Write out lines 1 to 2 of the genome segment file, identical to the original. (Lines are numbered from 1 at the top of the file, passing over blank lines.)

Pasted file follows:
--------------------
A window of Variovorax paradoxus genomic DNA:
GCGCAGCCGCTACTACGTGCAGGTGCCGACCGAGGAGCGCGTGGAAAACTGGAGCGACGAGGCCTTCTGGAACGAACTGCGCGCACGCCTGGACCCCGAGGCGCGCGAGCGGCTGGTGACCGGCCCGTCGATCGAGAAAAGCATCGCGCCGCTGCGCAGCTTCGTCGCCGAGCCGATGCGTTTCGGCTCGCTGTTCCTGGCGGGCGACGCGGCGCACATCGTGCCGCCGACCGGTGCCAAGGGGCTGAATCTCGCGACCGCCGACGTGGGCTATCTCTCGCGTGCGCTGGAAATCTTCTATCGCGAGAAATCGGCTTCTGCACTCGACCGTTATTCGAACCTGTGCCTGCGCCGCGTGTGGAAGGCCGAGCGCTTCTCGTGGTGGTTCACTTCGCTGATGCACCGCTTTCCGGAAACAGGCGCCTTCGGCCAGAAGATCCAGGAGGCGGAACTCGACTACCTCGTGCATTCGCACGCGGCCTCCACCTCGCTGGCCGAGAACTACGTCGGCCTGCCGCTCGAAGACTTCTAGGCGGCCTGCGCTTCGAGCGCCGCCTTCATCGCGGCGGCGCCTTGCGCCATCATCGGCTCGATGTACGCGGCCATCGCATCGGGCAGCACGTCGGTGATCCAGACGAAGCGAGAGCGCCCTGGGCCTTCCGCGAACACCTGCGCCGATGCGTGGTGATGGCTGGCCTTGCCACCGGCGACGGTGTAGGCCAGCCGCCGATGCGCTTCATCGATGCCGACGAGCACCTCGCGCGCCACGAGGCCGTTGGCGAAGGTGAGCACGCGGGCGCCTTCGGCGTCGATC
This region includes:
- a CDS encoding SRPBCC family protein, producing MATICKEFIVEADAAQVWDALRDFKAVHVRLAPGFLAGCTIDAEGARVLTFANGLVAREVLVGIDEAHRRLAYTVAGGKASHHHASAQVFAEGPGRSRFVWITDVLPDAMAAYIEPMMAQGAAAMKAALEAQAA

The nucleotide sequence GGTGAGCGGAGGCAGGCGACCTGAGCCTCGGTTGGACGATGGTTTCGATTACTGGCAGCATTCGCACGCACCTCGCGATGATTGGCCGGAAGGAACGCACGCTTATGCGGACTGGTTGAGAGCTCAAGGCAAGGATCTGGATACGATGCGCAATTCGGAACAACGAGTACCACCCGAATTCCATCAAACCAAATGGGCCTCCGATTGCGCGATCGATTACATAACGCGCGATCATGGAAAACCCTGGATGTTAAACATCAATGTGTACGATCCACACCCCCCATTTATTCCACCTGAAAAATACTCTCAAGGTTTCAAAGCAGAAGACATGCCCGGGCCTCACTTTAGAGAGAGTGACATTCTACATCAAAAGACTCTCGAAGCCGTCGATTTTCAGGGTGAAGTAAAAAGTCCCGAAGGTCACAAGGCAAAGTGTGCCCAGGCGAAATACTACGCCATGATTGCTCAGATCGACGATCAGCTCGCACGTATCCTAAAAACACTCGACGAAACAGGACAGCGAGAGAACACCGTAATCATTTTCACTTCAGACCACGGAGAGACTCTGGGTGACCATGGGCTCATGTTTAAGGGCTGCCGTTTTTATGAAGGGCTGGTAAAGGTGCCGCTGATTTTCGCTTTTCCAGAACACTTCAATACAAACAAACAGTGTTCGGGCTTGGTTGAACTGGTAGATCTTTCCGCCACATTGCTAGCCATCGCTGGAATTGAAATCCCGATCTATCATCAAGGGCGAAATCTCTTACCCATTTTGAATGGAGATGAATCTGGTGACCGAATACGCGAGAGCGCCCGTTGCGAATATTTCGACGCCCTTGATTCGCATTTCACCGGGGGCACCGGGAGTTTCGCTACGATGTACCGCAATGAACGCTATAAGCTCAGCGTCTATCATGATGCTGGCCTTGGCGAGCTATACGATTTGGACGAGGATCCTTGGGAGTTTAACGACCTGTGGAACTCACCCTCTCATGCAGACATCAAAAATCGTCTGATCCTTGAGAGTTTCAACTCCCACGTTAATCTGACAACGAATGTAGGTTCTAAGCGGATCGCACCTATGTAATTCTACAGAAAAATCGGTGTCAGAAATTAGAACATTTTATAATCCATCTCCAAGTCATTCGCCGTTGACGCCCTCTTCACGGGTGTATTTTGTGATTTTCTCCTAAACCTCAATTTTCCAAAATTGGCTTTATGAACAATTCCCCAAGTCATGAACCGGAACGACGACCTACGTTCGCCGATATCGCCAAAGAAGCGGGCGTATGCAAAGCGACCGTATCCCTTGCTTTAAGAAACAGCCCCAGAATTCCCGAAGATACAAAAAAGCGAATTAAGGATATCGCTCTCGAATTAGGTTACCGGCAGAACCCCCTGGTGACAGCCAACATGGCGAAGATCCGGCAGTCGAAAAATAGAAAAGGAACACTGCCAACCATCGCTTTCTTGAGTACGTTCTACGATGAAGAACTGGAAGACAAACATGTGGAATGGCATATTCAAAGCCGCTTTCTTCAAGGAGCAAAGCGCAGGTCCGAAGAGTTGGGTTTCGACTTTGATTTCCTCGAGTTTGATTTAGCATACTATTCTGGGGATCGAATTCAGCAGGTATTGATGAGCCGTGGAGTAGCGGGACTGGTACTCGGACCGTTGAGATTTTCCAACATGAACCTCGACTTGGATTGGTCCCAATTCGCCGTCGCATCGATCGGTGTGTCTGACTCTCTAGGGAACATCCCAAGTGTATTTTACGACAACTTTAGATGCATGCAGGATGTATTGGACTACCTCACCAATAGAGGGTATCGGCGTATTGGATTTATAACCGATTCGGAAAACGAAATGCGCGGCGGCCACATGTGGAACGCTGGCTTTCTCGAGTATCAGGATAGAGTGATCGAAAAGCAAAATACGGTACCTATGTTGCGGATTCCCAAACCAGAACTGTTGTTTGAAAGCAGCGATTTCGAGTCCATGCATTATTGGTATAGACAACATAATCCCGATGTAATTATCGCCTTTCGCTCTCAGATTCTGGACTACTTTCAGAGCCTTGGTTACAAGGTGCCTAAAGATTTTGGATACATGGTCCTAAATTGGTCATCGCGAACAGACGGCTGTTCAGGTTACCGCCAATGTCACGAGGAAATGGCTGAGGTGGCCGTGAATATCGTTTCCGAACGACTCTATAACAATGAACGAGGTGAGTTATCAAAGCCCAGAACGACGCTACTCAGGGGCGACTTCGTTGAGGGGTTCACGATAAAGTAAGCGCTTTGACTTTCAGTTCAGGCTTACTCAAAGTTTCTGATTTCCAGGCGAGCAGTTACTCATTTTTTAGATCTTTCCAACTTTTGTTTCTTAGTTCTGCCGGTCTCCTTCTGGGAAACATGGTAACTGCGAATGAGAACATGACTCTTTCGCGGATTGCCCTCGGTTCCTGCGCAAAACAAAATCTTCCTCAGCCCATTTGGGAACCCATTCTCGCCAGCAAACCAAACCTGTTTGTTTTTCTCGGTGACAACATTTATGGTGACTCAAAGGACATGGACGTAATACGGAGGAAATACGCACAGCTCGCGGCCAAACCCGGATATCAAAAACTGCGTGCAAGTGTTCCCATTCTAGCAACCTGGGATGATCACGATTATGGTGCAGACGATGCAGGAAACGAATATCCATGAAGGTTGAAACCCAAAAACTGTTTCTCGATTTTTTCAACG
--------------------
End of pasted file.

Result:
A window of Variovorax paradoxus genomic DNA:
GCGCAGCCGCTACTACGTGCAGGTGCCGACCGAGGAGCGCGTGGAAAACTGGAGCGACGAGGCCTTCTGGAACGAACTGCGCGCACGCCTGGACCCCGAGGCGCGCGAGCGGCTGGTGACCGGCCCGTCGATCGAGAAAAGCATCGCGCCGCTGCGCAGCTTCGTCGCCGAGCCGATGCGTTTCGGCTCGCTGTTCCTGGCGGGCGACGCGGCGCACATCGTGCCGCCGACCGGTGCCAAGGGGCTGAATCTCGCGACCGCCGACGTGGGCTATCTCTCGCGTGCGCTGGAAATCTTCTATCGCGAGAAATCGGCTTCTGCACTCGACCGTTATTCGAACCTGTGCCTGCGCCGCGTGTGGAAGGCCGAGCGCTTCTCGTGGTGGTTCACTTCGCTGATGCACCGCTTTCCGGAAACAGGCGCCTTCGGCCAGAAGATCCAGGAGGCGGAACTCGACTACCTCGTGCATTCGCACGCGGCCTCCACCTCGCTGGCCGAGAACTACGTCGGCCTGCCGCTCGAAGACTTCTAGGCGGCCTGCGCTTCGAGCGCCGCCTTCATCGCGGCGGCGCCTTGCGCCATCATCGGCTCGATGTACGCGGCCATCGCATCGGGCAGCACGTCGGTGATCCAGACGAAGCGAGAGCGCCCTGGGCCTTCCGCGAACACCTGCGCCGATGCGTGGTGATGGCTGGCCTTGCCACCGGCGACGGTGTAGGCCAGCCGCCGATGCGCTTCATCGATGCCGACGAGCACCTCGCGCGCCACGAGGCCGTTGGCGAAGGTGAGCACGCGGGCGCCTTCGGCGTCGATC